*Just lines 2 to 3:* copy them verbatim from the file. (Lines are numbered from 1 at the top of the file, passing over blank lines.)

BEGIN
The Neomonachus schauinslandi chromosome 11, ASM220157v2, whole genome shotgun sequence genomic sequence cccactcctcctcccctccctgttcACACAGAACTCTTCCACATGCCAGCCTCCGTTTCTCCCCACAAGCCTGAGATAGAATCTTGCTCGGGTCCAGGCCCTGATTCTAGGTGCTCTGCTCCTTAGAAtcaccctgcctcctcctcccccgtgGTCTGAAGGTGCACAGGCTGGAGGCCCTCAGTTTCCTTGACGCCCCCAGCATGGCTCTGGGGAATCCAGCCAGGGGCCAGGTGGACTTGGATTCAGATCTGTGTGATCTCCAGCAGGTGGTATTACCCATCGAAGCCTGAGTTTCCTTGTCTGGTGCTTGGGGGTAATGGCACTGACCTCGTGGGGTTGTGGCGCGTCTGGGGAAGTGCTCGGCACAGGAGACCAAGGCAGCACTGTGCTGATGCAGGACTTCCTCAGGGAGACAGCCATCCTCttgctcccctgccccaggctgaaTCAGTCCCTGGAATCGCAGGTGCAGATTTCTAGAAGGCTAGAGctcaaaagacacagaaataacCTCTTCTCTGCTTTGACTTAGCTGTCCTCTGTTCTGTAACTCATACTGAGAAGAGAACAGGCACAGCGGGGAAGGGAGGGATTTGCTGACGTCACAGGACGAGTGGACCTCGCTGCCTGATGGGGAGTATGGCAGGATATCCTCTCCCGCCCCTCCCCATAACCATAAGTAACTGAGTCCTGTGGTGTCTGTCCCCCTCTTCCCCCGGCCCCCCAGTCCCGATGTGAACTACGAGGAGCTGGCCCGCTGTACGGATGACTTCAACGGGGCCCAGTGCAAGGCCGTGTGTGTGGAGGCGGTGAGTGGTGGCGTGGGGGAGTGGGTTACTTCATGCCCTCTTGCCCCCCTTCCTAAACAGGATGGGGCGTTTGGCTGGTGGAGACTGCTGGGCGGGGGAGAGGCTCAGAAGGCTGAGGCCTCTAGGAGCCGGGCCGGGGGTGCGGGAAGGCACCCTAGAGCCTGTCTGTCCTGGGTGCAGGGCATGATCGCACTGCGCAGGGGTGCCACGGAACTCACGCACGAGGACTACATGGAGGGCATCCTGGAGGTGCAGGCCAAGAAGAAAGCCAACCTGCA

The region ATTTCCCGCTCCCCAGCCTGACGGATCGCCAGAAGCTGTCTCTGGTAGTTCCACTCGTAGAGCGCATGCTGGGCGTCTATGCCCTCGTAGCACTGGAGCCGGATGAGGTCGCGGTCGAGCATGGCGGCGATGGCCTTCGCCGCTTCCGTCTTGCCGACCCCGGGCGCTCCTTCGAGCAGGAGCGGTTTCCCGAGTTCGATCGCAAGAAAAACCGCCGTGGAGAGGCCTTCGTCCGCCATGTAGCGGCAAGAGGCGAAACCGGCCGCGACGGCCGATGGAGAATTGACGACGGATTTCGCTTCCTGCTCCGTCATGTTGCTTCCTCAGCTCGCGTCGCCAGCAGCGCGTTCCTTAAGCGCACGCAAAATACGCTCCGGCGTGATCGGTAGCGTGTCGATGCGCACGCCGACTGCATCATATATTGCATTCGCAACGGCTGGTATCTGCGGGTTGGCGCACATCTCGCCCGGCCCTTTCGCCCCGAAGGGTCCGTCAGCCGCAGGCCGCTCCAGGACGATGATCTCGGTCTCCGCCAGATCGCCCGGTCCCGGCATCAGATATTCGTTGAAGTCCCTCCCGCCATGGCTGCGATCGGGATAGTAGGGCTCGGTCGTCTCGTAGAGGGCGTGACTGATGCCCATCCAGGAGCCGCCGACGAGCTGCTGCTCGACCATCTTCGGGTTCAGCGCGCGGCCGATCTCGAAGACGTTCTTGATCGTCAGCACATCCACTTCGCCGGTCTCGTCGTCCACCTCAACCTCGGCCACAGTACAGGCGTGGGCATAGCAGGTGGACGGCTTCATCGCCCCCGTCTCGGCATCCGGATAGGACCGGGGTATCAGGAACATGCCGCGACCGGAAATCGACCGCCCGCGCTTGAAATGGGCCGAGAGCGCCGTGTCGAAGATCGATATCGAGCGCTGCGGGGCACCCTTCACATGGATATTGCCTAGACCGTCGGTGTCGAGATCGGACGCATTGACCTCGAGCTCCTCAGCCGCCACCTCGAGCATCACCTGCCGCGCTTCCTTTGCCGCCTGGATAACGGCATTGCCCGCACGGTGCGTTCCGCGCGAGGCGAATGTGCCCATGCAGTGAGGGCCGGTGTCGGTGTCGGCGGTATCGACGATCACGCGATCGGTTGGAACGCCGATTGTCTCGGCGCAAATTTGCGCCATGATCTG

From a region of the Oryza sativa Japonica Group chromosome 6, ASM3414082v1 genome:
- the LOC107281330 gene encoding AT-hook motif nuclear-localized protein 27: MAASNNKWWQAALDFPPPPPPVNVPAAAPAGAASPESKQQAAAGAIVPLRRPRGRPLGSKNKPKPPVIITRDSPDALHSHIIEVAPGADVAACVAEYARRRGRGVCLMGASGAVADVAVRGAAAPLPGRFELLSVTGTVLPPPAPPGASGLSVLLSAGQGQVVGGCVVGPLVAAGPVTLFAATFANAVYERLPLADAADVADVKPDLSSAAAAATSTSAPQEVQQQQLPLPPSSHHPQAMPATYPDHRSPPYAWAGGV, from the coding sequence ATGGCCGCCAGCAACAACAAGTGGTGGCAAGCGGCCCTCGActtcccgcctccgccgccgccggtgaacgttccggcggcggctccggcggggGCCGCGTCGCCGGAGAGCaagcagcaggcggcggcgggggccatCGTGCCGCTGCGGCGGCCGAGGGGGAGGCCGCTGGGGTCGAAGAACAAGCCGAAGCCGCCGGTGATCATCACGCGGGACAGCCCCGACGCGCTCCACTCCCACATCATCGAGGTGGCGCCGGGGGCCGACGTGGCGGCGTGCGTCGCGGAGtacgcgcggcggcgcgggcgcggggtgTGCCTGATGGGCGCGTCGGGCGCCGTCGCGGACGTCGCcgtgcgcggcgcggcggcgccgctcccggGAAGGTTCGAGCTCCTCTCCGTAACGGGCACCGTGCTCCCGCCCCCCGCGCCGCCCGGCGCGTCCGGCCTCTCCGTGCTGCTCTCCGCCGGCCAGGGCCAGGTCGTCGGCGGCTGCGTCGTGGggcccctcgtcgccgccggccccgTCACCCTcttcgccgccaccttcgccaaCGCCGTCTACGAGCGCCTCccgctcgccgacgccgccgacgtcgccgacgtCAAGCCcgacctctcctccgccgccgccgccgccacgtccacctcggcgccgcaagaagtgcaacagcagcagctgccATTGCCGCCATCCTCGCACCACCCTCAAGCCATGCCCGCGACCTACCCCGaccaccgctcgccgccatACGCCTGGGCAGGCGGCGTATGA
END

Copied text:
The region ATTTCCCGCTCCCCAGCCTGACGGATCGCCAGAAGCTGTCTCTGGTAGTTCCACTCGTAGAGCGCATGCTGGGCGTCTATGCCCTCGTAGCACTGGAGCCGGATGAGGTCGCGGTCGAGCATGGCGGCGATGGCCTTCGCCGCTTCCGTCTTGCCGACCCCGGGCGCTCCTTCGAGCAGGAGCGGTTTCCCGAGTTCGATCGCAAGAAAAACCGCCGTGGAGAGGCCTTCGTCCGCCATGTAGCGGCAAGAGGCGAAACCGGCCGCGACGGCCGATGGAGAATTGACGACGGATTTCGCTTCCTGCTCCGTCATGTTGCTTCCTCAGCTCGCGTCGCCAGCAGCGCGTTCCTTAAGCGCACGCAAAATACGCTCCGGCGTGATCGGTAGCGTGTCGATGCGCACGCCGACTGCATCATATATTGCATTCGCAACGGCTGGTATCTGCGGGTTGGCGCACATCTCGCCCGGCCCTTTCGCCCCGAAGGGTCCGTCAGCCGCAGGCCGCTCCAGGACGATGATCTCGGTCTCCGCCAGATCGCCCGGTCCCGGCATCAGATATTCGTTGAAGTCCCTCCCGCCATGGCTGCGATCGGGATAGTAGGGCTCGGTCGTCTCGTAGAGGGCGTGACTGATGCCCATCCAGGAGCCGCCGACGAGCTGCTGCTCGACCATCTTCGGGTTCAGCGCGCGGCCGATCTCGAAGACGTTCTTGATCGTCAGCACATCCACTTCGCCGGTCTCGTCGTCCACCTCAACCTCGGCCACAGTACAGGCGTGGGCATAGCAGGTGGACGGCTTCATCGCCCCCGTCTCGGCATCCGGATAGGACCGGGGTATCAGGAACATGCCGCGACCGGAAATCGACCGCCCGCGCTTGAAATGGGCCGAGAGCGCCGTGTCGAAGATCGATATCGAGCGCTGCGGGGCACCCTTCACATGGATATTGCCTAGACCGTCGGTGTCGAGATCGGACGCATTGACCTCGAGCTCCTCAGCCGCCACCTCGAGCATCACCTGCCGCGCTTCCTTTGCCGCCTGGATAACGGCATTGCCCGCACGGTGCGTTCCGCGCGAGGCGAATGTGCCCATGCAGTGAGGGCCGGTGTCGGTGTCGGCGGTATCGACGATCACGCGATCGGTTGGAACGCCGATTGTCTCGGCGCAAATTTGCGCCATGATCTG

From a region of the Oryza sativa Japonica Group chromosome 6, ASM3414082v1 genome: